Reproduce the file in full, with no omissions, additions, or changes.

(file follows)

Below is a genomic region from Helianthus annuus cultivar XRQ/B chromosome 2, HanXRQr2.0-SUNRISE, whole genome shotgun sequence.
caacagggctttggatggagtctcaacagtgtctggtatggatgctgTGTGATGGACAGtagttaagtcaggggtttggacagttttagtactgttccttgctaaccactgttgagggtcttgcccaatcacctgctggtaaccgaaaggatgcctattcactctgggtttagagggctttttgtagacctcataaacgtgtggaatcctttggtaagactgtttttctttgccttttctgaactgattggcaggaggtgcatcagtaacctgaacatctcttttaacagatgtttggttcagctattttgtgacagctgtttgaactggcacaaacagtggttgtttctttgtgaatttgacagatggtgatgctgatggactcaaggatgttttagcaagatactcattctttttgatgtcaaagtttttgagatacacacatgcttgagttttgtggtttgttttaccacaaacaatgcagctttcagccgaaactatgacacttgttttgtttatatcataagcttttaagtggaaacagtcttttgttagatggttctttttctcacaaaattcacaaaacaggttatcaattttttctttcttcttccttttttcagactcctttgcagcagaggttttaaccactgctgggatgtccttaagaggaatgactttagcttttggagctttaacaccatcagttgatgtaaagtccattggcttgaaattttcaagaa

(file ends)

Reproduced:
Below is a genomic region from Helianthus annuus cultivar XRQ/B chromosome 2, HanXRQr2.0-SUNRISE, whole genome shotgun sequence.
caacagggctttggatggagtctcaacagtgtctggtatggatgctgTGTGATGGACAGtagttaagtcaggggtttggacagttttagtactgttccttgctaaccactgttgagggtcttgcccaatcacctgctggtaaccgaaaggatgcctattcactctgggtttagagggctttttgtagacctcataaacgtgtggaatcctttggtaagactgtttttctttgccttttctgaactgattggcaggaggtgcatcagtaacctgaacatctcttttaacagatgtttggttcagctattttgtgacagctgtttgaactggcacaaacagtggttgtttctttgtgaatttgacagatggtgatgctgatggactcaaggatgttttagcaagatactcattctttttgatgtcaaagtttttgagatacacacatgcttgagttttgtggtttgttttaccacaaacaatgcagctttcagccgaaactatgacacttgttttgtttatatcataagcttttaagtggaaacagtcttttgttagatggttctttttctcacaaaattcacaaaacaggttatcaattttttctttcttcttccttttttcagactcctttgcagcagaggttttaaccactgctgggatgtccttaagaggaatgactttagcttttggagctttaacaccatcagttgatgtaaagtccattggcttgaaattttcaagaa